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A Prostitute Revisits Her Ex-Lover’s Room

after van Gogh’s Bedroom in Arles

She presses her tongue
against the boxwood floor
and can almost taste that night:
the Bordeaux staining her lips,
the tang of turpentine steeped everywhere--
into his bare walls, his rags, and even his ears.
His conversation never starved
but boiled over, likening half-peeled potatoes
to the Alpilles Mountains,
her eyes to ripe olives
savored there. She remembers
the frame of his face sagging
over the bedpost, orange wheat fields
bristling across his sallow cheeks,
and the crimson coverlet, stiff and coarse
as aged bread crust, how it cracked
under the weight of his hand over hers,
no longer timid but bold, with meaningful strokes.
When she whispered "tournesol," his breath
smoked, each syllable, a glowing coal
in his mouth. All of this before glass shatters,
before wine splatters over the floorboards,
before the taste of that night will blend
lead and sour plums on the bloody canvas
of her tongue.

24 Aug 06

Rated 8.5 (7.8) by 22 users.
Active (22): 1, 1, 5, 5, 7, 7, 9, 9, 9, 9, 9, 9, 10, 10, 10, 10, 10, 10, 10, 10, 10, 10, 10
Inactive (16): 1, 1, 2, 3, 3, 7, 7, 9, 9, 10, 10, 10, 10, 10

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i love it. especially lines 19-21
 — chloee

Speechless.  Or almost, what's up with line 20, the :?

I love it.
 — Isabelle5

     Oh, this is tight, and very well-focused.  The various themes are present in most every line.  Very well done, I believe the poem draws the reader in, and engages an immediate empathy with the "she" portrayed.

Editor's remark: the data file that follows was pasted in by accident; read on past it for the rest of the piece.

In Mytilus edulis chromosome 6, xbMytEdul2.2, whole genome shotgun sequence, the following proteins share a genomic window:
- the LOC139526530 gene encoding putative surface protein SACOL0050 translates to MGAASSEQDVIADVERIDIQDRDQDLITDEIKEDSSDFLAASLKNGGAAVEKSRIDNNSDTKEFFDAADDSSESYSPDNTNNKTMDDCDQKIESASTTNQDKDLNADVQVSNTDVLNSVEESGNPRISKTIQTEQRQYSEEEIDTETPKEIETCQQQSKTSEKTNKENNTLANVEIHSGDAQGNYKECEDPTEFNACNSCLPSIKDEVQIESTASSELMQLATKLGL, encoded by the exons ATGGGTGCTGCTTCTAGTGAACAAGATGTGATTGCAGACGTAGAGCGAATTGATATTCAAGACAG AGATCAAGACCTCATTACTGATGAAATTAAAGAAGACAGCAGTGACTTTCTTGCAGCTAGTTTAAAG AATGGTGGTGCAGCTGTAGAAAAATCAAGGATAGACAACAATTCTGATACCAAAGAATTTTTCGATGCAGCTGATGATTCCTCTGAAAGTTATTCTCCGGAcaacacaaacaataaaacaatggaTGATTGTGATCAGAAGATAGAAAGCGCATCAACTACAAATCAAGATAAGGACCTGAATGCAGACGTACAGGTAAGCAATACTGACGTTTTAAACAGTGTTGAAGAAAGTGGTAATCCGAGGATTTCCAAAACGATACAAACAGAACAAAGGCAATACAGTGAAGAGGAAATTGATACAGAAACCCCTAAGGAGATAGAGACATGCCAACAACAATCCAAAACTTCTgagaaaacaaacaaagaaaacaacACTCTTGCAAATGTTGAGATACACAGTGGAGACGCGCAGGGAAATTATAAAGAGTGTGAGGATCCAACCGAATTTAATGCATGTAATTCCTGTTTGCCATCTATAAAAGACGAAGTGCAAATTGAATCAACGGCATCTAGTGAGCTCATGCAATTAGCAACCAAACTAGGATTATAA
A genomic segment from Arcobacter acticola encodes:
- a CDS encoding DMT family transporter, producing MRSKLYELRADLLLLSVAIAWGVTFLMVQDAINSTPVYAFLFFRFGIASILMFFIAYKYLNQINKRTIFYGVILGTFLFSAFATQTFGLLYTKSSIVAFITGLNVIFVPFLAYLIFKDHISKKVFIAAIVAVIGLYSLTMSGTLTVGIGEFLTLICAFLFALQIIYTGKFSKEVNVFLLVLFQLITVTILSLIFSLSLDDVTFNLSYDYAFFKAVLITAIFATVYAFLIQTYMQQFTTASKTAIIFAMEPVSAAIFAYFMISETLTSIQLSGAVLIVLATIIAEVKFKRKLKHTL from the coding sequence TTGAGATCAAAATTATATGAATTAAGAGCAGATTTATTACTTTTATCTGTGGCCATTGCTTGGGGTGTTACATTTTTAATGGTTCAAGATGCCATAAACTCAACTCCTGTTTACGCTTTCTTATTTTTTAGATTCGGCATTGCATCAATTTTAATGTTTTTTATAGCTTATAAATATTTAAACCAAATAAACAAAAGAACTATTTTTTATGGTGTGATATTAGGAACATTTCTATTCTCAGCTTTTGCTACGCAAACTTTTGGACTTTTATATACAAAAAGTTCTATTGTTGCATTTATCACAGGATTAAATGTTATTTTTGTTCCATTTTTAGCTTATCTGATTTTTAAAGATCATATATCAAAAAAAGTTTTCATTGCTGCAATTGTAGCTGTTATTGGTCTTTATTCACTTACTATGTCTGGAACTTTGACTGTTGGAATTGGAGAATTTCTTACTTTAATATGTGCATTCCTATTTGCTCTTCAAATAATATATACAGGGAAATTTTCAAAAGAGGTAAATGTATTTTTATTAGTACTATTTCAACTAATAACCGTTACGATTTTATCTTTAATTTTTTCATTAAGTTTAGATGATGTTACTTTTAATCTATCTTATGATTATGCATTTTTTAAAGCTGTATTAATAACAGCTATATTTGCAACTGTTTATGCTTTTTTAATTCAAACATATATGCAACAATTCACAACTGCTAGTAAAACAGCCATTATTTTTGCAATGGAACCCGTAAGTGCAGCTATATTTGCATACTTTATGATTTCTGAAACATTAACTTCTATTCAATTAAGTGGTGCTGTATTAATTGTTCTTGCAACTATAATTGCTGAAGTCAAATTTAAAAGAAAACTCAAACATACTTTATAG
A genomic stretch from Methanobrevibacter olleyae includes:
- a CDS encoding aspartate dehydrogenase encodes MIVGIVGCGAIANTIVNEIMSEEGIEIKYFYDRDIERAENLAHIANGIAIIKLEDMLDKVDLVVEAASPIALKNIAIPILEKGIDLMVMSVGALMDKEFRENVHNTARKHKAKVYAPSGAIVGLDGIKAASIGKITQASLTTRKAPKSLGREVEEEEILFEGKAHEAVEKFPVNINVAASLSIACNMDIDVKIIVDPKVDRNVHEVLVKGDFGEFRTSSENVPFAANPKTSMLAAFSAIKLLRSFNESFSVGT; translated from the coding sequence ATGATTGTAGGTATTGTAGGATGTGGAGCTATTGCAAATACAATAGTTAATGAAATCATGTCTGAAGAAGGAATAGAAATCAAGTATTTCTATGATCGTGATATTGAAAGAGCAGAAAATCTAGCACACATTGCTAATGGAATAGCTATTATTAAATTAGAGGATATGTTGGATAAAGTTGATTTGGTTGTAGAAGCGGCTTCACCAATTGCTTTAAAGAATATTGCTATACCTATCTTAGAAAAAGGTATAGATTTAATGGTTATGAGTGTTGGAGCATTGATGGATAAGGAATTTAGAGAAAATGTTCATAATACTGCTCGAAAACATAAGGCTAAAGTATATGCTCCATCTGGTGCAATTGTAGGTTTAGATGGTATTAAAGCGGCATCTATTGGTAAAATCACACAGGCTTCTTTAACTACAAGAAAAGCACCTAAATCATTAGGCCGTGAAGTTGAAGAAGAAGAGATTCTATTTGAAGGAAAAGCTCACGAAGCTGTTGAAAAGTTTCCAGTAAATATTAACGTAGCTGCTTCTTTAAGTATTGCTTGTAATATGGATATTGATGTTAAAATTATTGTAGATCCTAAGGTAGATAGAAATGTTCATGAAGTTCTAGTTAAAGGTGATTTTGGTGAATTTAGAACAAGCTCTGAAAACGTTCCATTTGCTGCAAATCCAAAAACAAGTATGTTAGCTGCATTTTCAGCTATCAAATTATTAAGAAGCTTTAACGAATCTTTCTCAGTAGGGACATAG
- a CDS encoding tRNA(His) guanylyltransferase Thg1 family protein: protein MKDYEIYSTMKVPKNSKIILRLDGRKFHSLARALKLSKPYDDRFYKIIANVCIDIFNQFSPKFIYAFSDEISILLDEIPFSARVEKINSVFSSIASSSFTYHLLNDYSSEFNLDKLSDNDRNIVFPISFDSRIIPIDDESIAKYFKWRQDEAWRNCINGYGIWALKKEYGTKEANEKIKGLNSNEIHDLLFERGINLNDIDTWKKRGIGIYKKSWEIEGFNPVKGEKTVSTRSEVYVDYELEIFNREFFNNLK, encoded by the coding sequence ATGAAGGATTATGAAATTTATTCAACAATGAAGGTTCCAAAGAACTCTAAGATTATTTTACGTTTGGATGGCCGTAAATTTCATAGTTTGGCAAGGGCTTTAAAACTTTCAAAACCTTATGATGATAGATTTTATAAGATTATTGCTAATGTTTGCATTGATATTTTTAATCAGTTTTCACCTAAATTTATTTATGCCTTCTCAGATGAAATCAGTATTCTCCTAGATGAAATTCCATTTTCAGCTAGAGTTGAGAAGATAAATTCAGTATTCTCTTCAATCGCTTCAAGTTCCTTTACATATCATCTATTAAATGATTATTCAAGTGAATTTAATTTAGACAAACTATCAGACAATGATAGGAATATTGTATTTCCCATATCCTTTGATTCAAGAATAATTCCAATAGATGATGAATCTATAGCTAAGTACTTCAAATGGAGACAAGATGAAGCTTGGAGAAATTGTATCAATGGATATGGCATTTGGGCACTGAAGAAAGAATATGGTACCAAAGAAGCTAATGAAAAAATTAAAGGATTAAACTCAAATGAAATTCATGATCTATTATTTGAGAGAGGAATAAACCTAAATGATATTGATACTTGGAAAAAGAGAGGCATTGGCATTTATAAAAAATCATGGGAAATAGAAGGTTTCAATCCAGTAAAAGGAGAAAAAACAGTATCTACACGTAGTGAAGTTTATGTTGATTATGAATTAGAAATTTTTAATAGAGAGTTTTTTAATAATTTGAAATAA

The poem is near flawless, so it seems my suggestions would be petty, but here they are: first, I'd suggest dropping "and" from the beginning of line 10, not so much out of concern for any rules of style but for the fact that I initially read the artist's metaphor as "likening half-peeled potatoes/to the Alpilles Mountains/and her eyes..."  Either drop the "and" or tack a comma onto the end of line 9.  Second tweak, drop the full colon from line 20; it emphasizes the concrete quality of "a glowing coal/in his mouth," and I don't think you want that.
    Last (and I'm debating this as I type) I'm not sure I want her tongue to be a "bloody" canvas in line 24.  We've already got Bordeaux stains and a crimson coverlet, and I wonder if including such a loaded word as "bloody" is worth it to tie back to the first two lines.  Hmm.  Maybe I shouldn't mention it when I can't decide.
    What I do know for certain is that this is excellent work.  I look forward to your next.
 — mikkirat

thank you chloee for reading.
Yes Isa (i'm glad you liked it) & mikki, the colon was changed to a comma. I also dropped "and" from line 10 as you suggested mikki. You're right it was jumbling up the metaphor on lines 8 & 9. I appreciate your kind words.
ps mikki, now that you mentioned "bloody," I'm not certain if I'll keep it, gonna mull it over for a bit before I decide.  ;-)  

~ redsky
 — unknown

I love this poem!
Did you post this some time ago?
I swear I have loved your poem before ;-)
 — Krttika

Wo... nice stuff... even without the reference.  Colorful and descriptive.  This is what poetry should look like.  BRAVO!
 — aforbing

Any poem with 'prostitute' in the title is bound to grab attention, and that is a good thing.  
 — propoet50

Leave bloody, I like it and it works with the rest of the "red" intimations.